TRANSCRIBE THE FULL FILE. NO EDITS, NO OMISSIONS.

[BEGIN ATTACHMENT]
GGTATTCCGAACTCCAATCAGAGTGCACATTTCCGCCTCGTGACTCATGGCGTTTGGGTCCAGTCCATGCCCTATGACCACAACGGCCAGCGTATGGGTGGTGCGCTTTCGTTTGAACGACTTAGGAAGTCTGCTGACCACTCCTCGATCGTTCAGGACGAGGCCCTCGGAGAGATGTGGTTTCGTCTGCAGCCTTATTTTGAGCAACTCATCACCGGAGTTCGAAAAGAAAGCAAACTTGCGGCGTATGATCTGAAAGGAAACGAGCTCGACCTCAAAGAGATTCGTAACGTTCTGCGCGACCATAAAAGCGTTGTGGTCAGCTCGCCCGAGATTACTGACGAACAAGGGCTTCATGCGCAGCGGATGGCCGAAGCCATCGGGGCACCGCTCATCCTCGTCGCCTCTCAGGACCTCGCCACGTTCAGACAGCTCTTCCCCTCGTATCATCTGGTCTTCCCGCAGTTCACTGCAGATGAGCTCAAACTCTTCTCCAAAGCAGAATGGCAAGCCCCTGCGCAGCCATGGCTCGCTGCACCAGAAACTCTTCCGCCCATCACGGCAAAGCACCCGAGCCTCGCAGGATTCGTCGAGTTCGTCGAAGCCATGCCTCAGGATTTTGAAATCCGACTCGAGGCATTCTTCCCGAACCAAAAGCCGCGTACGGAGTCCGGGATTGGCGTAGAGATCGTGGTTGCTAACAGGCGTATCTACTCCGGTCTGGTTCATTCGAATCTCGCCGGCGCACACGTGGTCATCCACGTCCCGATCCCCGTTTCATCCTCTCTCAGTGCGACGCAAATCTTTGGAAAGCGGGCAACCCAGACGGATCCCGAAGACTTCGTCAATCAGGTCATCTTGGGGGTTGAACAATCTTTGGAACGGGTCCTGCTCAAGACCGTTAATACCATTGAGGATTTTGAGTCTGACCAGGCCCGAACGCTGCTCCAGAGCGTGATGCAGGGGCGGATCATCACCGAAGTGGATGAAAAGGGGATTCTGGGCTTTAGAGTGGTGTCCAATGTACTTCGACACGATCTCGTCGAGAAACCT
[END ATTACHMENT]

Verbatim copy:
GGTATTCCGAACTCCAATCAGAGTGCACATTTCCGCCTCGTGACTCATGGCGTTTGGGTCCAGTCCATGCCCTATGACCACAACGGCCAGCGTATGGGTGGTGCGCTTTCGTTTGAACGACTTAGGAAGTCTGCTGACCACTCCTCGATCGTTCAGGACGAGGCCCTCGGAGAGATGTGGTTTCGTCTGCAGCCTTATTTTGAGCAACTCATCACCGGAGTTCGAAAAGAAAGCAAACTTGCGGCGTATGATCTGAAAGGAAACGAGCTCGACCTCAAAGAGATTCGTAACGTTCTGCGCGACCATAAAAGCGTTGTGGTCAGCTCGCCCGAGATTACTGACGAACAAGGGCTTCATGCGCAGCGGATGGCCGAAGCCATCGGGGCACCGCTCATCCTCGTCGCCTCTCAGGACCTCGCCACGTTCAGACAGCTCTTCCCCTCGTATCATCTGGTCTTCCCGCAGTTCACTGCAGATGAGCTCAAACTCTTCTCCAAAGCAGAATGGCAAGCCCCTGCGCAGCCATGGCTCGCTGCACCAGAAACTCTTCCGCCCATCACGGCAAAGCACCCGAGCCTCGCAGGATTCGTCGAGTTCGTCGAAGCCATGCCTCAGGATTTTGAAATCCGACTCGAGGCATTCTTCCCGAACCAAAAGCCGCGTACGGAGTCCGGGATTGGCGTAGAGATCGTGGTTGCTAACAGGCGTATCTACTCCGGTCTGGTTCATTCGAATCTCGCCGGCGCACACGTGGTCATCCACGTCCCGATCCCCGTTTCATCCTCTCTCAGTGCGACGCAAATCTTTGGAAAGCGGGCAACCCAGACGGATCCCGAAGACTTCGTCAATCAGGTCATCTTGGGGGTTGAACAATCTTTGGAACGGGTCCTGCTCAAGACCGTTAATACCATTGAGGATTTTGAGTCTGACCAGGCCCGAACGCTGCTCCAGAGCGTGATGCAGGGGCGGATCATCACCGAAGTGGATGAAAAGGGGATTCTGGGCTTTAGAGTGGTGTCCAATGTACTTCGACACGATCTCGTCGAGAAACCT